In Roberts v. Wehmeyer, 191 Cal. 601 [ 218 P. 22], the supreme court has held that section 172a of the Civil Code has no application to a transfer by a husband of community real property acquired before that section was enacted in 1917.Summary of this case from Staton v. Buster
S. F. No. 9651.
August 17, 1923.
APPEAL from a judgment of the Superior Court of Monterey County. J.A. Bardin, Judge. Reversed.
The facts are stated in the opinion of the court.
Hugh R. Osburn for Appellant.
F.P. Feliz and Carey Van Fleet for Respondent.
Robbins, Elkins Van Fleet, Thomas P. Boyd, Claude I. Parker and Samuel M. Shortridge, Jr., Amici Curiae.
Plaintiff, Elizabeth V. Roberts, and one William A. Roberts were husband and wife. On August 21, 1917, they purchased certain described land in Monterey County, the deed being taken in the name of William A. Roberts alone. The property was paid for out of community funds, substantially all of which had been accumulated before July 26, 1917, on which date section 172a of the Civil Code (Stats. 1917, p. 829), hereinafter considered, became effective. A house, also paid for with community funds, was later built upon the land and the couple occupied it as a home. As a result of domestic differences plaintiff, on January 24, 1920, commenced an action for divorce on the ground of extreme cruelty. An interlocutory decree of divorce was granted plaintiff February 20, 1920, and she was awarded, among other things, the real estate involved in this action. On January 23, 1920, William A. Roberts executed and delivered to defendant, J.F. Webmeyer, a deed of the premises, which was recorded January 29, 1920, in which plaintiff did not join, and received as consideration therefor defendant's promissory note maturing in one year. Defendant at the time of the transaction knew that plaintiff and William A. Roberts were husband and wife and that they were occupying the house as their family home.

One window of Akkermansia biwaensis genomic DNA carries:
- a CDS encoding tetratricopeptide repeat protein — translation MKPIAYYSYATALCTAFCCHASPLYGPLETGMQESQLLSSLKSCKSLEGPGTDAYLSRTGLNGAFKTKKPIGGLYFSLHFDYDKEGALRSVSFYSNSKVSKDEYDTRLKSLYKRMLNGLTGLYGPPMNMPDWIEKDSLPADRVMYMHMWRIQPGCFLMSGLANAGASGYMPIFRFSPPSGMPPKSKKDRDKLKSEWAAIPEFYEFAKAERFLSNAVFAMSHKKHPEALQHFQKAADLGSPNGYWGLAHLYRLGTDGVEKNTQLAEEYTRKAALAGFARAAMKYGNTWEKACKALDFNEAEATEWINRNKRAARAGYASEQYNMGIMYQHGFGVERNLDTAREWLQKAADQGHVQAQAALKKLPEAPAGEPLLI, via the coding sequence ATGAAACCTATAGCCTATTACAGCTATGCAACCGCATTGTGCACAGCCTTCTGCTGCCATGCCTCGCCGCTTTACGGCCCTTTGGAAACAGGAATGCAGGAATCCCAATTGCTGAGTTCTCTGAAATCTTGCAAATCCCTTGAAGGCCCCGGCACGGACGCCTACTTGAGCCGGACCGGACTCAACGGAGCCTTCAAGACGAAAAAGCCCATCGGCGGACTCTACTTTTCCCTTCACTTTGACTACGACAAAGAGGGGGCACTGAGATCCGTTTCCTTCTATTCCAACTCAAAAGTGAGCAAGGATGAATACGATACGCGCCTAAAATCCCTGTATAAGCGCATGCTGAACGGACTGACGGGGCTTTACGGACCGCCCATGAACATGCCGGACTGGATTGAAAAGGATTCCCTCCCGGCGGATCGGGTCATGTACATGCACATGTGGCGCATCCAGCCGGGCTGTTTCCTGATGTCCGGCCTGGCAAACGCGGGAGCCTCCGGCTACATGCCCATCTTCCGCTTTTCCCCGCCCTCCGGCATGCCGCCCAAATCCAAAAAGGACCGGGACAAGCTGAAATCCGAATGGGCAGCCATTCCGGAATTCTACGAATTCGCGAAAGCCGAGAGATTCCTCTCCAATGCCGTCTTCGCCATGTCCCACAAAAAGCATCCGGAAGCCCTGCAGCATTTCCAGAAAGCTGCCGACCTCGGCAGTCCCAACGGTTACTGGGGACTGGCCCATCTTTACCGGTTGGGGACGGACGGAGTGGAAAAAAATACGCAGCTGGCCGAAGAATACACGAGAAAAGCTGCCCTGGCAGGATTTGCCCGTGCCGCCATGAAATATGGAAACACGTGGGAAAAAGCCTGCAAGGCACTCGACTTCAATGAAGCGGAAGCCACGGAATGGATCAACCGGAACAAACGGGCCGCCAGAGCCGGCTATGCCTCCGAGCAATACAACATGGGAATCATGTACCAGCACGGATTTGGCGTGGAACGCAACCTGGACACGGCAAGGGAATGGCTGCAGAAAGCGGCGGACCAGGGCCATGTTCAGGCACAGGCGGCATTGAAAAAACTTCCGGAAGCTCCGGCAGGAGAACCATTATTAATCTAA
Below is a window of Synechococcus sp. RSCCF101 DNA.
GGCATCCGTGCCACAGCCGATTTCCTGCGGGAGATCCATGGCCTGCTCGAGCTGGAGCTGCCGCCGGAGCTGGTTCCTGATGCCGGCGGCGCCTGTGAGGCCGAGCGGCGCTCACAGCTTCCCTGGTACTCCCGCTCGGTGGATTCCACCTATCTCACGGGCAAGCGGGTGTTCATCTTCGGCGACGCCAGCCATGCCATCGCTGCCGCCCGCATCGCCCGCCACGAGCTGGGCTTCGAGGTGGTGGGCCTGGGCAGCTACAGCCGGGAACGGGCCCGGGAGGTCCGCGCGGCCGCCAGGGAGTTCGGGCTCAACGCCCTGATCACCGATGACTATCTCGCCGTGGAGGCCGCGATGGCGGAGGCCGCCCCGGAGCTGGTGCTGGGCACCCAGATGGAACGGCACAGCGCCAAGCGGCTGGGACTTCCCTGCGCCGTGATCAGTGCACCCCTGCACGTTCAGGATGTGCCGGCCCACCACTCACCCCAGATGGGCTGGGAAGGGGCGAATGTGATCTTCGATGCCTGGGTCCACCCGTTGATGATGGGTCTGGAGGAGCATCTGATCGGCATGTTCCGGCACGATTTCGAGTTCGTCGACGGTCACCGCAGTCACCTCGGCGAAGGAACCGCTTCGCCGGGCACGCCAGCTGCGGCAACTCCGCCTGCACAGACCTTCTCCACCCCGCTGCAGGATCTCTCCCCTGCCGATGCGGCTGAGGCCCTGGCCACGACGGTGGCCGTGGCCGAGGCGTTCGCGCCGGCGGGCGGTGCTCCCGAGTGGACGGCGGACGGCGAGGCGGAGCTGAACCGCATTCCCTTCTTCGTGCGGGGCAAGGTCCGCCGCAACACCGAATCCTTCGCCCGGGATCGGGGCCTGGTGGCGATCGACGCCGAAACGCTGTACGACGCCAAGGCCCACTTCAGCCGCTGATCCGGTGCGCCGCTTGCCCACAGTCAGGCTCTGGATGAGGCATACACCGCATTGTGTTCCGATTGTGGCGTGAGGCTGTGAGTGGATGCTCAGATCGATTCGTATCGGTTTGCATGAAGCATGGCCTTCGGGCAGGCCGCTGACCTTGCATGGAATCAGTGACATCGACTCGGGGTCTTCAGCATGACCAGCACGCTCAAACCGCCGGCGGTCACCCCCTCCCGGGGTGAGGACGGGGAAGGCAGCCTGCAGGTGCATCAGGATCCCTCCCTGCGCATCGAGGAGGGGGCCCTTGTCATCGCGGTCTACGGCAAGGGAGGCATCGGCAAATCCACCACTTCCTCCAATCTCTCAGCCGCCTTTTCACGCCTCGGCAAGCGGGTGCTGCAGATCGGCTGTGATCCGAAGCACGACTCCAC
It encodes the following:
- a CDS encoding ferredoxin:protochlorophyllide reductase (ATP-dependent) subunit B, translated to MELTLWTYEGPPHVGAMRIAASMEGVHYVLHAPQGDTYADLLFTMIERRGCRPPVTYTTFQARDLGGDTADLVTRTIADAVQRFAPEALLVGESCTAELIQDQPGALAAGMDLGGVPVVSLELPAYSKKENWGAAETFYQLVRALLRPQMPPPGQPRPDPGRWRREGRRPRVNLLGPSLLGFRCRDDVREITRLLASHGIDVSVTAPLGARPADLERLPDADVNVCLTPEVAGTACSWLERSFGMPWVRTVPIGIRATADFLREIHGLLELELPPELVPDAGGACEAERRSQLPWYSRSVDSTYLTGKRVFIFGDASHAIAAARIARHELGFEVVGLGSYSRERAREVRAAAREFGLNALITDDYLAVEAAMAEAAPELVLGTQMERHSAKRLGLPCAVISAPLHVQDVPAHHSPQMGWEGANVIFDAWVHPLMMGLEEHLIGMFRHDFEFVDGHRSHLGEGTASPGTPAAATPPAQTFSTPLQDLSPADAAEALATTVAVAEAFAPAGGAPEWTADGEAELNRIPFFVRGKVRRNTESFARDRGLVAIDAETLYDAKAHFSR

This proceeding was instituted by plaintiff to have the deed from William A. Roberts to appellant declared null and void and to have the title to the property declared to be in plaintiff, on the ground that a conveyance of community property by a husband is void under section 172a of the Civil Code unless his wife joins in its execution. The action was commenced on February 21, 1920, within one year of the date of the recordation of the deed and also before a final decree of divorce was granted. The finding is that the land was purchased with community funds "substantially all earned and acquired prior to July 26, 1917," and we shall therefore assume that the funds were all acquired before that time. Judgment was rendered for plaintiff, from which defendant takes this appeal.